3. We must better coordinate the needs of private employers and the resources of educational institutions. None of the Republican candidates have discussed this, because it’s all about guv’mint, which the GOP base loathes. President Obama has talked about it a lot, but it has to be part of a coordinated plan that could get through Congress—a big, big challenge. Community colleges are key here, because they can provide much more targeted vocational education than the head-in-the-clouds four-year colleges can.

What do you think? How can we bring back some of these jobs to the US—or create new ones? Please make a comment and have your say.

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21 Responses to Should We Even Try to Bring Manufacturing Jobs Back?

  1. Stephen E February 3, 2012 at 4:59 pm #

    The supply chain for I-phones and computers may be there. We should hold onto supply chains for existing and emerging technologies. Cars, military, aerospace, green technologies

  2. Not Optomistic February 4, 2012 at 12:19 am #

    Simple to me, Population in the US continues to rise ( people are living longer). More jobs are moved overseas and the jobs that are here are being replaced by automation. We are destined to become a service country for the rest of the world.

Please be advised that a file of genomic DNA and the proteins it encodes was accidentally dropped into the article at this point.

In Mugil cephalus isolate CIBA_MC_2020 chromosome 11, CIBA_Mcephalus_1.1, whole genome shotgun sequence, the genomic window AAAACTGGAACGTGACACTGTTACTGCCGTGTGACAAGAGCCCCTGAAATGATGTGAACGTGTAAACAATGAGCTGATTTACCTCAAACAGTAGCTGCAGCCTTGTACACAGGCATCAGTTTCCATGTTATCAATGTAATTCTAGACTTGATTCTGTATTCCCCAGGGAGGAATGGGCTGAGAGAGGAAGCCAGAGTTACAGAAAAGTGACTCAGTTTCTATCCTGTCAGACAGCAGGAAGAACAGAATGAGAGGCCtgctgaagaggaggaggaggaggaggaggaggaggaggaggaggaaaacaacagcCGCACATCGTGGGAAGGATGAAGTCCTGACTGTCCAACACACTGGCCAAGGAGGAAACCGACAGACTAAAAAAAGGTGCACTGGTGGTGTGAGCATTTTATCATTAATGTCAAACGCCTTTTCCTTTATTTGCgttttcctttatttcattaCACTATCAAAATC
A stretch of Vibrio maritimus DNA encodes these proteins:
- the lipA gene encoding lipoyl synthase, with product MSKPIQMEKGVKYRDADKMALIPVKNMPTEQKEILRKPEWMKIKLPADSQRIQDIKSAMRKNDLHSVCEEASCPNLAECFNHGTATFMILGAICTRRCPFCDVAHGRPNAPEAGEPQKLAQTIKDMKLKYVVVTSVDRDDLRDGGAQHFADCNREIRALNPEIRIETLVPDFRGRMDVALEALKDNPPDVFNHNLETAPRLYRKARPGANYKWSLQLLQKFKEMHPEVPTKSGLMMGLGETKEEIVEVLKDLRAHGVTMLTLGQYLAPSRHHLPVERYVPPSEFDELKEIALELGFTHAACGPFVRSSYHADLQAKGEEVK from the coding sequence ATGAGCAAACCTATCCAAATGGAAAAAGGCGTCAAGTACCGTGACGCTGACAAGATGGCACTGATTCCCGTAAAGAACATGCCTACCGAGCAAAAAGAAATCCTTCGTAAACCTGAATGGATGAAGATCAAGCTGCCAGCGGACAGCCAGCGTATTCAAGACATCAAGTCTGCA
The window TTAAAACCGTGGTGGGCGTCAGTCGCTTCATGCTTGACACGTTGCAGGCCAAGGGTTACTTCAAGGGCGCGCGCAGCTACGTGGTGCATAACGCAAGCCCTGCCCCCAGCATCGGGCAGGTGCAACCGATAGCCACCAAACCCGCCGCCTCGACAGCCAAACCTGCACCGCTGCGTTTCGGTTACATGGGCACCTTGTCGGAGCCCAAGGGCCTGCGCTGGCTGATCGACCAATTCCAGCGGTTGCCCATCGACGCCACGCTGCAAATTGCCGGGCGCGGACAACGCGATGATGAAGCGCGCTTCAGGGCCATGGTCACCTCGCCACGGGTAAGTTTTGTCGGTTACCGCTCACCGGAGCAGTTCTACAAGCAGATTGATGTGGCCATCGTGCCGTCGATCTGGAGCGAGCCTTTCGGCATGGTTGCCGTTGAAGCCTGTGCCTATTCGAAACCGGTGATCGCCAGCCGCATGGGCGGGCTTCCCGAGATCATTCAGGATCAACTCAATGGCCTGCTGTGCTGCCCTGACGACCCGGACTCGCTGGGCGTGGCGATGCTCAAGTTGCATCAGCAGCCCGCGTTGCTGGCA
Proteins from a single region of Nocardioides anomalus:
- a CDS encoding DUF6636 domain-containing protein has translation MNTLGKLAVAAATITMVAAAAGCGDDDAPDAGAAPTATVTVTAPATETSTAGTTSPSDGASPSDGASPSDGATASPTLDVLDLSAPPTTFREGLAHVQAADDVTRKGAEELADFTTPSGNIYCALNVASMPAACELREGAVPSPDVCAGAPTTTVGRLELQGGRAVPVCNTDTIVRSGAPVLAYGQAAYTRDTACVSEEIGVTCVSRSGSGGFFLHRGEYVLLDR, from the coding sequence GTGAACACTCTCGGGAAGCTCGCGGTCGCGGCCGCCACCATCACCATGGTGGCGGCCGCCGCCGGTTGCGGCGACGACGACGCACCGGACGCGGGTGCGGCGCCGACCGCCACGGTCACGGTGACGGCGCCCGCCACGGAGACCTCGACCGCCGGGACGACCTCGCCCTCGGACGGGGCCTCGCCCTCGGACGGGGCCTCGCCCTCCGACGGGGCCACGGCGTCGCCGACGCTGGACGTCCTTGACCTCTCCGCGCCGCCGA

3. Paul February 4, 2012 at 2:57 pm #

    In other word we need a retraining program!! I totally agree!!! Anyone who cannot find a job within 2 months should be drafted into retraining program. Where they are evaluated and trained in skills that would get them a job.

  4. Adam February 4, 2012 at 3:05 pm #

    There are yet two more reasons, not discussed in the article, that the U.S. has lost so much of its manufacturing base.

    For all of my life, American culture has lobbied hard to send its young people on an educational trajectory that bypasses anything associated with skilled or semi-skilled manual labor. I believe this tendency is deeply woven into the American cultural fabric, wherein manual labor has, for many generations, been viewed askance as undeserving of respect, to the extent that it does not present a viable entree for those seeking occupational prestige.

    The result has been a gradual, and by now wholesale, shift away from the type of polytechnic education that, in former generations, served as the engine of American industrial productivity and competitiveness. By contrast, Germany has, for over 200 years, maintained high levels of investment in its system of polytechnic education resulting, not coincidentally, in an industrial economy that is today Europe’s most productive, its largest, and by some metrics, its richest.

    Closely related to the American abandonment of polytechnic training and the neglect of manual occupational skills in general has been a corresponding bias toward the money handling occupations.